The Handmaid’s Tale at the English National Opera
In the face of significant turmoil and internal conflict, the English National Opera has unveiled a revival of The Handmaid’s Tale, an operatic tour de force drawn from Danish composer Poul Ruder’s adaptation of Margaret Atwood’s iconic work. Despite the recent loss of its significant Arts Council England funding and a looming relocation mandate, ENO has, against all odds, staged a production of considerable merit.
Margaret Atwood’s dystopian vision, penned during the Reagan era, reimagines a United States fallen into the clutches of a despotic theocracy, following a nuclear disaster, where women, the handmaids, are coerced into childbearing servitude to perpetuate the ruling class. This prophecy is certainly prescient of today’s contemporary fears of environmental catastrophe and religious extremism.
Under James Hurley’s direction, this adaptation is both challenging and gripping. The narrative unfolds through the diary of Offred, a handmaid portrayed with remarkable vocal and physical endurance by soprano Kate Lindsey. Her voice navigates the demanding score with an agility that belies the complexity of the music, delivering moments of haunting beauty even as she captures the very essence of agony. Avery Amereau stands out as Serena Joy, the sterile wife compelled to procure a sequence of handmaids for her spouse, the Commander, as surrogates for childbearing. Lindsey brings a rich contralto range to the fore, her timbre velvety and laden with sorrow, envy and despair.
This opera is not a frivolous diversion; it is rather more of a cerebral, cinematic journey. The score is layered with an unsettling mixture of liturgical influences – gospel, chant, hymns, and even Bach – and modern dissonances, which may prove disquieting to the ear, yet remains at points intensely magnetic. There are moments of profound musical depth, interspersed with segments where the score becomes tediously atonal. The unrelentingly high pitches can tax both the vocalists and the assembly. At intervals, the singing seems lifeless, flat – possibly an intentional representation of the handmaids’ bleak and hollow existence.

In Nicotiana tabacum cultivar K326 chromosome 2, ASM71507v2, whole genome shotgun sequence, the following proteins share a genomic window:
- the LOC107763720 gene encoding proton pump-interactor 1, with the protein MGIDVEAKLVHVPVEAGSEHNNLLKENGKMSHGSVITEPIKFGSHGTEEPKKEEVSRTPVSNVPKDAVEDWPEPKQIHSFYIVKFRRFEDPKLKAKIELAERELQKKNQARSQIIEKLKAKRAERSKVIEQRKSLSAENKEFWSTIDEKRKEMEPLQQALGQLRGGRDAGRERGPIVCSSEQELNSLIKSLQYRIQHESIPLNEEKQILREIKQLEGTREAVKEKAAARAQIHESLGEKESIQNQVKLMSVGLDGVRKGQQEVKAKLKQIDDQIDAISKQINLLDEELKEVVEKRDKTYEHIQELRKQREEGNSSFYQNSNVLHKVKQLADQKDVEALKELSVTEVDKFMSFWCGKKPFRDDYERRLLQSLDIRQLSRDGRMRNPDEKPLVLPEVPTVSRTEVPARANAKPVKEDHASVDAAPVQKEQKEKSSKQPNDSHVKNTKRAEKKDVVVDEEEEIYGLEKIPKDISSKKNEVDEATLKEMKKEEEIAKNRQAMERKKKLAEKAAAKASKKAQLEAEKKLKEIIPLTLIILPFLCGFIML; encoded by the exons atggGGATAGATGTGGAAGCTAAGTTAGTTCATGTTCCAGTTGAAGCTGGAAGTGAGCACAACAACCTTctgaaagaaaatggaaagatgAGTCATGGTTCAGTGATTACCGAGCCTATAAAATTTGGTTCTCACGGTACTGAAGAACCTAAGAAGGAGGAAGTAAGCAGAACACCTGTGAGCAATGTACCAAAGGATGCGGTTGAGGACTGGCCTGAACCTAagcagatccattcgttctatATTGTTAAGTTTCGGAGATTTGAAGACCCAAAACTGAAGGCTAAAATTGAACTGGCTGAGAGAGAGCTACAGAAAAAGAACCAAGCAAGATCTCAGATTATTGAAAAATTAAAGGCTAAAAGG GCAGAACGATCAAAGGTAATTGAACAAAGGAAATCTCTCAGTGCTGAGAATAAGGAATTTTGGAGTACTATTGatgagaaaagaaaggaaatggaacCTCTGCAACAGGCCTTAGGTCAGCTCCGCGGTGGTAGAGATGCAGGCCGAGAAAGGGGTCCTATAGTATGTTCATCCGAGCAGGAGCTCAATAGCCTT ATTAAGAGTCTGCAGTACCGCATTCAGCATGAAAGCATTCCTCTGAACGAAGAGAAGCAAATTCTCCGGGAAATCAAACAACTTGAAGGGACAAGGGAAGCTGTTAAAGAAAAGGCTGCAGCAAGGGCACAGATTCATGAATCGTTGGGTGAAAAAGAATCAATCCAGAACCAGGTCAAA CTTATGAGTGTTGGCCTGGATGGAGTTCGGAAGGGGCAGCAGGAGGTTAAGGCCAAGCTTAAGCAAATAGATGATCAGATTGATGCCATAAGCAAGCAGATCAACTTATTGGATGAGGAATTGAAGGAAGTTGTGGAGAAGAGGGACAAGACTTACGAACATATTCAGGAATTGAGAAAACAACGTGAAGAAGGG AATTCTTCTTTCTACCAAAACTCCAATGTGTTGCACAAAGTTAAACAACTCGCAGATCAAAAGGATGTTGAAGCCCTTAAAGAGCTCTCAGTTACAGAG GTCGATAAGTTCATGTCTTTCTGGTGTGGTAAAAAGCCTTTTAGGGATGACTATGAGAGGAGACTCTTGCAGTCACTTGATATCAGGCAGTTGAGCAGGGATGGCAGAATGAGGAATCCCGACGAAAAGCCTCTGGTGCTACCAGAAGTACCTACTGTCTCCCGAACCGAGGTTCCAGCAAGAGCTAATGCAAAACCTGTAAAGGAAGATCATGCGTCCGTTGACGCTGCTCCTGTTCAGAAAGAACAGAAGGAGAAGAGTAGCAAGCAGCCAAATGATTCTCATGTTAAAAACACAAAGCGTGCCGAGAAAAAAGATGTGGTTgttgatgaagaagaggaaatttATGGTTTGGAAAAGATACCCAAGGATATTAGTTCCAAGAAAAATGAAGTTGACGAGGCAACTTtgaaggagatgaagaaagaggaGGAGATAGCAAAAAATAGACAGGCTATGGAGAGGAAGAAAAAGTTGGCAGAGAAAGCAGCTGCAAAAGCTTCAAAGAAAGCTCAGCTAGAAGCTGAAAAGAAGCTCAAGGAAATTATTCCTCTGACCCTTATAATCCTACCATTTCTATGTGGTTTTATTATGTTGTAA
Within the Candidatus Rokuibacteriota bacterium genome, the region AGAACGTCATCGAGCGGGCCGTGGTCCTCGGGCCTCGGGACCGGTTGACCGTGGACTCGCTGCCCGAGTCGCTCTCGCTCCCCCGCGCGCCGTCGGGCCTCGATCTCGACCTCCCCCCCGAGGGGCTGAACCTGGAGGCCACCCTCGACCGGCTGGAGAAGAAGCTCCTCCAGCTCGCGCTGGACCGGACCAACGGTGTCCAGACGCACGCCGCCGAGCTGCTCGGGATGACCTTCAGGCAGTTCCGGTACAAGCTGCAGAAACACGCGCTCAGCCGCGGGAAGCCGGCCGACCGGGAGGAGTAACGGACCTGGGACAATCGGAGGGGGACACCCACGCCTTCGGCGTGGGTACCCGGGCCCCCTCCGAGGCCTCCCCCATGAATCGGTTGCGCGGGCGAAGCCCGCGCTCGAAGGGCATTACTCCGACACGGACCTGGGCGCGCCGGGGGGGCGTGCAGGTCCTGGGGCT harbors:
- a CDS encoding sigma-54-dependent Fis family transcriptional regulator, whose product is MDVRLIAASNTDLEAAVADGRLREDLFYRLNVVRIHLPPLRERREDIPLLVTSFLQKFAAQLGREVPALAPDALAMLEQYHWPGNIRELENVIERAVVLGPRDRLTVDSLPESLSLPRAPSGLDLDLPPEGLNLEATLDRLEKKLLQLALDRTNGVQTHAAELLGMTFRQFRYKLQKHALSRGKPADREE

The orchestra, under the baton of Maestra Joana Carneiro, deserves recognition. Modernist compositions demand an attentiveness, a persistent count. The players seem perched on the edge, keenly focused on their conductor, executing each note and complex rhythm with extraordinary precision.
The actress Juliet Stevenson frames the performance with a monologue that establishes the context and introduces Offred’s tale during a symposium set in the year 2195 in the Republic of Gilead (formerly the United States), presided over by Professor Pieixoto. In this speaking role, Stevenson appears somewhat perplexed by her own presence. One almost wishes the production could stop with Offrey’s final climactic cry – a fleeting instant where the audience is granted a true, opulent crescendo.
Annemarie Wood’s set design starkly conveys the anonymity and oppression of Gilead’s rule. The rear wall of the stage becomes a chilling exhibit of the fallen, serving as visual coercion towards obedience. The stage is bordered by towering curtains, transforming the space into a claustrophobic arena of despotism. A half-curtain descends partway through the stage, bringing a heightened focus to the more intimate moments of the show – this curtain also becomes a canvas for grayscale videos that flicker through memories of The Time Before – highlighting the contrast between Offred’s previous life of feminist awakening and her current plight.
The Handmaid’s Tale at the English National Opera is not an excursion for the faint of heart. It is a brooding, introspective affair that leaves one ruminating on the precarious state of democracy – and the uncertain fate of ENO itself.
Images: Zoe Martin
The Handmaid’s Tale is at the English National Opera from 8th until 15th February 2024. For further information or to book visit the theatre’s website here.